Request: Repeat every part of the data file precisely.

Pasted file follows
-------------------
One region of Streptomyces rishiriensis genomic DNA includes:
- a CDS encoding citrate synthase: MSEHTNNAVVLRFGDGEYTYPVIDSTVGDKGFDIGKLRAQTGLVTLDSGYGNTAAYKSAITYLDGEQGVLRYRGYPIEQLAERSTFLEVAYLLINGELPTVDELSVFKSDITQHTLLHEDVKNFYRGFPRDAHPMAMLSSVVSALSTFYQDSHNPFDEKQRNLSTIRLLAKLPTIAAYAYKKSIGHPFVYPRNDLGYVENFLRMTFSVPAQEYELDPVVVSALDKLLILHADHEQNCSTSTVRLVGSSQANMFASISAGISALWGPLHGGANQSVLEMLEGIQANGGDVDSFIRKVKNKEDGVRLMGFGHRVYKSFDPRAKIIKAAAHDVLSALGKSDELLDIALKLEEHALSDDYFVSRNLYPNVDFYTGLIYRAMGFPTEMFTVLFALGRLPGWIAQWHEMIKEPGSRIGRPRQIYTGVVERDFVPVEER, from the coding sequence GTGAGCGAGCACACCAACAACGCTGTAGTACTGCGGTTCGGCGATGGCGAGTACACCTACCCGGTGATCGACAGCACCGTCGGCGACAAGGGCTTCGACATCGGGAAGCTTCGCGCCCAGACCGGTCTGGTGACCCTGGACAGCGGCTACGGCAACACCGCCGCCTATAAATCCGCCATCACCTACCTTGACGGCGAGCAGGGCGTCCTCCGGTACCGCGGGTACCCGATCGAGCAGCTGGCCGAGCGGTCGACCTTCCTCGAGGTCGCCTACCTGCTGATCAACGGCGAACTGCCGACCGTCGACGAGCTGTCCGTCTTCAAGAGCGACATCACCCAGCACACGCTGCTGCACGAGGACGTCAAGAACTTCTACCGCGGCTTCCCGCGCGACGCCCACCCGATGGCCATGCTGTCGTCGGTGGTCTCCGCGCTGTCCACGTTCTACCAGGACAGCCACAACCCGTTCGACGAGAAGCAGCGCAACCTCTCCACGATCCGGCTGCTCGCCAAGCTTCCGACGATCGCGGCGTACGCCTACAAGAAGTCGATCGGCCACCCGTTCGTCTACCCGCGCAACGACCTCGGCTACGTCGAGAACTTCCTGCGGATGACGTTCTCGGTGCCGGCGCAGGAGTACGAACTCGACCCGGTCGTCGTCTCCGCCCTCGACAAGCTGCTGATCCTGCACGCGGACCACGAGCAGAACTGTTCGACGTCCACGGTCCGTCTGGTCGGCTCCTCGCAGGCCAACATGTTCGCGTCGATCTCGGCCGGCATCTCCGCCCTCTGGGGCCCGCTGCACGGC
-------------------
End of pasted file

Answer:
One region of Streptomyces rishiriensis genomic DNA includes:
- a CDS encoding citrate synthase: MSEHTNNAVVLRFGDGEYTYPVIDSTVGDKGFDIGKLRAQTGLVTLDSGYGNTAAYKSAITYLDGEQGVLRYRGYPIEQLAERSTFLEVAYLLINGELPTVDELSVFKSDITQHTLLHEDVKNFYRGFPRDAHPMAMLSSVVSALSTFYQDSHNPFDEKQRNLSTIRLLAKLPTIAAYAYKKSIGHPFVYPRNDLGYVENFLRMTFSVPAQEYELDPVVVSALDKLLILHADHEQNCSTSTVRLVGSSQANMFASISAGISALWGPLHGGANQSVLEMLEGIQANGGDVDSFIRKVKNKEDGVRLMGFGHRVYKSFDPRAKIIKAAAHDVLSALGKSDELLDIALKLEEHALSDDYFVSRNLYPNVDFYTGLIYRAMGFPTEMFTVLFALGRLPGWIAQWHEMIKEPGSRIGRPRQIYTGVVERDFVPVEER, from the coding sequence GTGAGCGAGCACACCAACAACGCTGTAGTACTGCGGTTCGGCGATGGCGAGTACACCTACCCGGTGATCGACAGCACCGTCGGCGACAAGGGCTTCGACATCGGGAAGCTTCGCGCCCAGACCGGTCTGGTGACCCTGGACAGCGGCTACGGCAACACCGCCGCCTATAAATCCGCCATCACCTACCTTGACGGCGAGCAGGGCGTCCTCCGGTACCGCGGGTACCCGATCGAGCAGCTGGCCGAGCGGTCGACCTTCCTCGAGGTCGCCTACCTGCTGATCAACGGCGAACTGCCGACCGTCGACGAGCTGTCCGTCTTCAAGAGCGACATCACCCAGCACACGCTGCTGCACGAGGACGTCAAGAACTTCTACCGCGGCTTCCCGCGCGACGCCCACCCGATGGCCATGCTGTCGTCGGTGGTCTCCGCGCTGTCCACGTTCTACCAGGACAGCCACAACCCGTTCGACGAGAAGCAGCGCAACCTCTCCACGATCCGGCTGCTCGCCAAGCTTCCGACGATCGCGGCGTACGCCTACAAGAAGTCGATCGGCCACCCGTTCGTCTACCCGCGCAACGACCTCGGCTACGTCGAGAACTTCCTGCGGATGACGTTCTCGGTGCCGGCGCAGGAGTACGAACTCGACCCGGTCGTCGTCTCCGCCCTCGACAAGCTGCTGATCCTGCACGCGGACCACGAGCAGAACTGTTCGACGTCCACGGTCCGTCTGGTCGGCTCCTCGCAGGCCAACATGTTCGCGTCGATCTCGGCCGGCATCTCCGCCCTCTGGGGCCCGCTGCACGGC